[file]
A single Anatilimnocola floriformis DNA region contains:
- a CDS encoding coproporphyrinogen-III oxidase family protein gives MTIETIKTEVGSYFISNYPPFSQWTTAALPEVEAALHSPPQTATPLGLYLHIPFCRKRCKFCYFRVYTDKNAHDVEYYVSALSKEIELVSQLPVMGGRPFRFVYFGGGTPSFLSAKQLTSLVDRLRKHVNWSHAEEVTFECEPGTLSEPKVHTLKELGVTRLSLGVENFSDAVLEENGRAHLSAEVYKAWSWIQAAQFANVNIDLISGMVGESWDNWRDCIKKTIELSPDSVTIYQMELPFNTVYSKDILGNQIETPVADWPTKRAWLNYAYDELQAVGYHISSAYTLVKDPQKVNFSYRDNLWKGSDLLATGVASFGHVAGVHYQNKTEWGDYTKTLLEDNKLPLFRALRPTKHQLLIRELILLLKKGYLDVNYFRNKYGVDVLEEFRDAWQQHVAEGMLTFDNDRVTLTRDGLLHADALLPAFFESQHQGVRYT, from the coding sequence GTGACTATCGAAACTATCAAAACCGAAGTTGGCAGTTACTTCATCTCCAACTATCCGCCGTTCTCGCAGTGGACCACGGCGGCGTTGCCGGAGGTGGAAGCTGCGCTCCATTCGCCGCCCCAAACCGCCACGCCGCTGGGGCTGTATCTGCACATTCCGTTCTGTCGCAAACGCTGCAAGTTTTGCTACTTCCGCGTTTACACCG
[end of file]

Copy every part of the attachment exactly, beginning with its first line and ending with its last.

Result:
A single Anatilimnocola floriformis DNA region contains:
- a CDS encoding coproporphyrinogen-III oxidase family protein gives MTIETIKTEVGSYFISNYPPFSQWTTAALPEVEAALHSPPQTATPLGLYLHIPFCRKRCKFCYFRVYTDKNAHDVEYYVSALSKEIELVSQLPVMGGRPFRFVYFGGGTPSFLSAKQLTSLVDRLRKHVNWSHAEEVTFECEPGTLSEPKVHTLKELGVTRLSLGVENFSDAVLEENGRAHLSAEVYKAWSWIQAAQFANVNIDLISGMVGESWDNWRDCIKKTIELSPDSVTIYQMELPFNTVYSKDILGNQIETPVADWPTKRAWLNYAYDELQAVGYHISSAYTLVKDPQKVNFSYRDNLWKGSDLLATGVASFGHVAGVHYQNKTEWGDYTKTLLEDNKLPLFRALRPTKHQLLIRELILLLKKGYLDVNYFRNKYGVDVLEEFRDAWQQHVAEGMLTFDNDRVTLTRDGLLHADALLPAFFESQHQGVRYT, from the coding sequence GTGACTATCGAAACTATCAAAACCGAAGTTGGCAGTTACTTCATCTCCAACTATCCGCCGTTCTCGCAGTGGACCACGGCGGCGTTGCCGGAGGTGGAAGCTGCGCTCCATTCGCCGCCCCAAACCGCCACGCCGCTGGGGCTGTATCTGCACATTCCGTTCTGTCGCAAACGCTGCAAGTTTTGCTACTTCCGCGTTTACACCG